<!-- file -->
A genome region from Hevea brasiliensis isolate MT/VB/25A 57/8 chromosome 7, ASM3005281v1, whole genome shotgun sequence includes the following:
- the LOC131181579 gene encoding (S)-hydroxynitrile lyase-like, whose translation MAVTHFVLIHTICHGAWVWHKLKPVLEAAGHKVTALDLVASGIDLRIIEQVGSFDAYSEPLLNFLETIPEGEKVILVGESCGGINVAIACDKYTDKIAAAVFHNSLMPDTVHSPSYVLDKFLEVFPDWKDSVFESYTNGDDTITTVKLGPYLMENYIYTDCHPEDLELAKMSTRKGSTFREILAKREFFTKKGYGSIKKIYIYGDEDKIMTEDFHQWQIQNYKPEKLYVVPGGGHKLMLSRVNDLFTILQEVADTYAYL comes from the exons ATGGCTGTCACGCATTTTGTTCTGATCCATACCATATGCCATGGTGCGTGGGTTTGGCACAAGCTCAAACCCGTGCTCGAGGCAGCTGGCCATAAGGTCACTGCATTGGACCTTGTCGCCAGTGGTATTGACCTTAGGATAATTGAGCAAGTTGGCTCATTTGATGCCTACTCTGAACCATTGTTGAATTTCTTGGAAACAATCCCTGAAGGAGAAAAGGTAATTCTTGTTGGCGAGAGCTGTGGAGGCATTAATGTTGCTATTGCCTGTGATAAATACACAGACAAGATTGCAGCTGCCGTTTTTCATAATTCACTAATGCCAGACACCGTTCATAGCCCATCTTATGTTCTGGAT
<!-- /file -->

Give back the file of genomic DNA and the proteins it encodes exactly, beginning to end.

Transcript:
A genome region from Hevea brasiliensis isolate MT/VB/25A 57/8 chromosome 7, ASM3005281v1, whole genome shotgun sequence includes the following:
- the LOC131181579 gene encoding (S)-hydroxynitrile lyase-like, whose translation MAVTHFVLIHTICHGAWVWHKLKPVLEAAGHKVTALDLVASGIDLRIIEQVGSFDAYSEPLLNFLETIPEGEKVILVGESCGGINVAIACDKYTDKIAAAVFHNSLMPDTVHSPSYVLDKFLEVFPDWKDSVFESYTNGDDTITTVKLGPYLMENYIYTDCHPEDLELAKMSTRKGSTFREILAKREFFTKKGYGSIKKIYIYGDEDKIMTEDFHQWQIQNYKPEKLYVVPGGGHKLMLSRVNDLFTILQEVADTYAYL comes from the exons ATGGCTGTCACGCATTTTGTTCTGATCCATACCATATGCCATGGTGCGTGGGTTTGGCACAAGCTCAAACCCGTGCTCGAGGCAGCTGGCCATAAGGTCACTGCATTGGACCTTGTCGCCAGTGGTATTGACCTTAGGATAATTGAGCAAGTTGGCTCATTTGATGCCTACTCTGAACCATTGTTGAATTTCTTGGAAACAATCCCTGAAGGAGAAAAGGTAATTCTTGTTGGCGAGAGCTGTGGAGGCATTAATGTTGCTATTGCCTGTGATAAATACACAGACAAGATTGCAGCTGCCGTTTTTCATAATTCACTAATGCCAGACACCGTTCATAGCCCATCTTATGTTCTGGAT